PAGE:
Working with the RLA

Fly Now - Grieve Later

As members of an airline Union, we work under a Collective Bargaining Agreements (CBA) governed by the RLA. The intent of the RLA is to permit the unimpeded flow of commerce.  Under normal conditions, both parties are required to use the grievance process to resolve disputes and are not supposed to engage in "self-help" unless released by the National Mediation Board. An outgrowth of these basic concepts has resulted in a work rule commonly referred to as: "fly now - grieve later."

While not specifically mentioned in the RLA it is, nevertheless, a vital component of it. In addition to being potentially viewed as self-help, failing to follow this rule may also be construed as insubordination. Throughout the history of the RLA, the concept of "fly now - grieve later" has been repeatedly tested and consistently applied.

Are You Refusing to Fly?

This question raises great concern for most crewmembers. With the uttering of these five words, it may seem that your career is suddenly left hanging in the balance. You may find it difficult to hear yourself think above the sound of the alarm bells going off in your head. Unfortunately, this is a serious question that deserves serious consideration before you answer and answer you must.  Depending on your response, very serious disciplinary action could ensue.

One of the most common applications of this rule occurs during the issuance and acceptance of flight assignments. Outside of a very narrow set of exceptions, once a flight has been assigned to you, it becomes your responsibility to perform that work. If you fail to accept the assignment or fail to perform the work, such behavior could be interpreted as being insubordinate and expose you to disciplinary actions by your employer. Insubordination is a serious offense and, depending on the circumstances, such disciplinary actions could be severe.

What Are the Narrow Exceptions?

An employee need not immediately obey an order or rule if he or she (a) reasonably believes it to be immoral or criminal; (b) reasonably believes that obedience would place the employee or others in imminent danger of serious harm; or (c) would suffer immediate and substantial harm and would lack any satisfactory remedy after the fact. Even in these cases, however, disobedience will be excused only if the employee has no other feasible way to resolve the dispute. Thinking that you can just hang your hat on any of these exceptions and things will all be okay, would also be unwise. If citing one of these exceptions, you refuse to work, the burden of justifying your actions lies with you. Even if an arbitrator later rules in your favor, and they rarely do, it may take years to reach a decision and you could be find yourself unemployed in the meantime.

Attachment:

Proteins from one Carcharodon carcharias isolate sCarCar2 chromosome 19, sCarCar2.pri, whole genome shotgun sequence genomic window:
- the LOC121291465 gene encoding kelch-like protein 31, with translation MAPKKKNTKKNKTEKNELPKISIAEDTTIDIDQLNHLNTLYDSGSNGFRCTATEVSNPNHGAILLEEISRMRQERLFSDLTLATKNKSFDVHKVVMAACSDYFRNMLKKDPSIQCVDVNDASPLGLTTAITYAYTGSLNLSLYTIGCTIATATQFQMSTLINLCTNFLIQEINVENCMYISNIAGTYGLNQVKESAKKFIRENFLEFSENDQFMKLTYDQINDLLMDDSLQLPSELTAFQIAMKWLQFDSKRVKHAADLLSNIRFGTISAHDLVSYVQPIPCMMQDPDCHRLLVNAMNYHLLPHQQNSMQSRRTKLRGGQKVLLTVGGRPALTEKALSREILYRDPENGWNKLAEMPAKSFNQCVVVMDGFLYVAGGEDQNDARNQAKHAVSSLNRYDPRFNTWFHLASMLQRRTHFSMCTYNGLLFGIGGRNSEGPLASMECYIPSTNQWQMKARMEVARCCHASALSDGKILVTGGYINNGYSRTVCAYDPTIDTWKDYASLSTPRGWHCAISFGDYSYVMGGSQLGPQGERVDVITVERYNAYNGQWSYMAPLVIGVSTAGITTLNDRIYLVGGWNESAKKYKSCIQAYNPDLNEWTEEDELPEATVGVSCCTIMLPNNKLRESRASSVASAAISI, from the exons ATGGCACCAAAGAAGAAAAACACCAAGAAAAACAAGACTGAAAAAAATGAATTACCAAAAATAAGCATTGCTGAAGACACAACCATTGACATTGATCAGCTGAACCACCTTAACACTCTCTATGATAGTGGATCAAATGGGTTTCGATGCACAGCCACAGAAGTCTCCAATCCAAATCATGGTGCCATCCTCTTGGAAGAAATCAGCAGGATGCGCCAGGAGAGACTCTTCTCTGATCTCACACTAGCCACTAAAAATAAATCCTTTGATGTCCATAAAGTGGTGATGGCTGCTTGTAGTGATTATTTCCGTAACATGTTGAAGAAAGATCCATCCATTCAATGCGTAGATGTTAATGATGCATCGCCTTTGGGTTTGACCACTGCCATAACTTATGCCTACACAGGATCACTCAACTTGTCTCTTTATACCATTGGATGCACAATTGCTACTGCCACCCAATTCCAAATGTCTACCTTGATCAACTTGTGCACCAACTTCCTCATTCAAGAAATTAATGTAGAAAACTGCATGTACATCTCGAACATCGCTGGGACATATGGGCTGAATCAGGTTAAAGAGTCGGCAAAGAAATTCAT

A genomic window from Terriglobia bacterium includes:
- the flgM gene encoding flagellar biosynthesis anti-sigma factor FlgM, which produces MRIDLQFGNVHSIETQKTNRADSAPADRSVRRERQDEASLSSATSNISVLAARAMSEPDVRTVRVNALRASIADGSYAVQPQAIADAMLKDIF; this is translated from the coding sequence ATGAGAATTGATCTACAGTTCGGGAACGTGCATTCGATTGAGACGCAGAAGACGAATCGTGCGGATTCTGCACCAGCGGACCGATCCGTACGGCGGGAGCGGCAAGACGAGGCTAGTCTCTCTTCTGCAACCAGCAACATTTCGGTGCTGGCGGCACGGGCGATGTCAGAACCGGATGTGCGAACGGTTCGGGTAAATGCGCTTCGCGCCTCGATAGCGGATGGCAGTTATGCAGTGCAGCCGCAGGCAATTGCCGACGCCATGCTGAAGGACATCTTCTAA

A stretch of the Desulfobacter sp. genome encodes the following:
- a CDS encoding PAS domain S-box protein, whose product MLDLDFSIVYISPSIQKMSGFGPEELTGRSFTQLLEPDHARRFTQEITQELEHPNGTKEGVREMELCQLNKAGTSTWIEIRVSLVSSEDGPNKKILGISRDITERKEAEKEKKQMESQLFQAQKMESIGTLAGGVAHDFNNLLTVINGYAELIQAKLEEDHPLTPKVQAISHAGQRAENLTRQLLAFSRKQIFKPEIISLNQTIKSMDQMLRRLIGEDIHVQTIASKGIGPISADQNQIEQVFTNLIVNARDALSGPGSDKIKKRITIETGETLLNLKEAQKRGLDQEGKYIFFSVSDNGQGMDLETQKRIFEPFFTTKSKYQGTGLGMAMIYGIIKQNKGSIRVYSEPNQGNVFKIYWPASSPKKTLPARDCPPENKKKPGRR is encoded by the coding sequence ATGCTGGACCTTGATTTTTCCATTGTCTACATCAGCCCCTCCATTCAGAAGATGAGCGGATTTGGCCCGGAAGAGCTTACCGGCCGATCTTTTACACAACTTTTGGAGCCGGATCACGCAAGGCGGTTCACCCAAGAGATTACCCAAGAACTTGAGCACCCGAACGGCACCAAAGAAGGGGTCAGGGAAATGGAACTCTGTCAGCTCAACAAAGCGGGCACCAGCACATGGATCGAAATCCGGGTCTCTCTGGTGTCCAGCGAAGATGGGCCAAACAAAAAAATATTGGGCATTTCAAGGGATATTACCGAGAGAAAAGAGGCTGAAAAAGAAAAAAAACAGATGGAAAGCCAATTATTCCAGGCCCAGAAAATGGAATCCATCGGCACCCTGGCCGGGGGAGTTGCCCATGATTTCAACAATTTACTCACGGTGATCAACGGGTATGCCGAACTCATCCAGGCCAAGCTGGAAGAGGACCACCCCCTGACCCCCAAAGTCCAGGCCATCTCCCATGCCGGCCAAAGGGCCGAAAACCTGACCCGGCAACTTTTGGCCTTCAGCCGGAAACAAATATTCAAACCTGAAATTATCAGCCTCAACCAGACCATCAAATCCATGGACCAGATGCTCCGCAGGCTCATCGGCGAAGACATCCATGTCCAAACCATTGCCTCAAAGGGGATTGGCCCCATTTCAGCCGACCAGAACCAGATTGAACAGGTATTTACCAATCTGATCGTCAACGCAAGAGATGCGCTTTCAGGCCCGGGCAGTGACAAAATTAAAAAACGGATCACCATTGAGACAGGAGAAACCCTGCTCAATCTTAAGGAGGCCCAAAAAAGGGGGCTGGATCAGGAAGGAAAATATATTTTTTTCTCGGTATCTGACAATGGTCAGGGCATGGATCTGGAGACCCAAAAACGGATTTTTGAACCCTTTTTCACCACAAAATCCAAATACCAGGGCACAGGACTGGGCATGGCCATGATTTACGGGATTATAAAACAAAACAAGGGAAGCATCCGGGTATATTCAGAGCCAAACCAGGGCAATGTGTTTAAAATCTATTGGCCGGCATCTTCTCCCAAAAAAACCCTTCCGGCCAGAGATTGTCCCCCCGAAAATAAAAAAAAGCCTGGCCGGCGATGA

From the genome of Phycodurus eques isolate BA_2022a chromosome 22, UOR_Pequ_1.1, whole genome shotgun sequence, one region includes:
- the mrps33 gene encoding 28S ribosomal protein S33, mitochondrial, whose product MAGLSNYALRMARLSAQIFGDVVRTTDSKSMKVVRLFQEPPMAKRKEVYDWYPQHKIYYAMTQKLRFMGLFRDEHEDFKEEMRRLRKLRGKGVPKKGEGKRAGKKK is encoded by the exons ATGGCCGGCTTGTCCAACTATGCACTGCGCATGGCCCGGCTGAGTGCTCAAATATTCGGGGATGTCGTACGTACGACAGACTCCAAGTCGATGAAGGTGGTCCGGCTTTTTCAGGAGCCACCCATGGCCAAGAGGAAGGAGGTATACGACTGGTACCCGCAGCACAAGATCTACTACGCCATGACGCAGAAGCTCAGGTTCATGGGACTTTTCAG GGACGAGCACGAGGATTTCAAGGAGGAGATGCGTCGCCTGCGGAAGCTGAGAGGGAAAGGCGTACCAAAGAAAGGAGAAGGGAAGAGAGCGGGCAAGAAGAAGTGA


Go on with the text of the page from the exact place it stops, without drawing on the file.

Please note: issues of pay and days off are covered by your CBA and do not fall within the narrow exceptions to the "fly now - grieve later " rule.

How Do I Protect Myself?

Here are a few suggestions that may keep you out of trouble so that you can continue your employment: 

If the issue that confronts you is purely a contractual problem: Fly Now and Grieve Later. If you feel the contract has been violated then perform the work, have an informal discussion with your Chief Pilot about it, and if you can't reach a resolution then file a grievance.

If you feel there's a problem: Get Advice. Speak with your Chief Pilot about it. Take notes about what was discussed, when it was discussed, and with whom. Explain the situation and keep the emotion out of it. Having this discussion is exercising due diligence and it provides you limited protections. If your Chief Pilot still tells you to do the work, you are obligated to do so. When there is time, also speak with a Union Representative. There may be some insight that you previously did not consider. If the advice of the Union Representative differs from the Chief Pilot, have them speak to each other. Together, they may be able to reach a rational solution to the problem. If the issue is one of FAR interpretation, remember that crew schedulers and chief pilots don't want an FAR violation any more than you do.

Don't Leave a Question Mark Behind. The question: "Are you refusing to fly?" is usually asked because there is still a question in the mind of the Crew Scheduler or Chief Pilot as to whether or not you are accepting the assignment. Much of this can be avoided by accepting the assignment and then exploring the issues and problems afterwards. A clear statement in the beginning like: "Thanks for letting me know, please consider me notified of the assignment," will go a long way towards eliminating such confusion.

As Union Members, we were always disheartened when other members found themselves in trouble because they didn't fully understand what was expected of them. We hope that by discussing these issues, we may be able to prevent these troubles from happening in the future.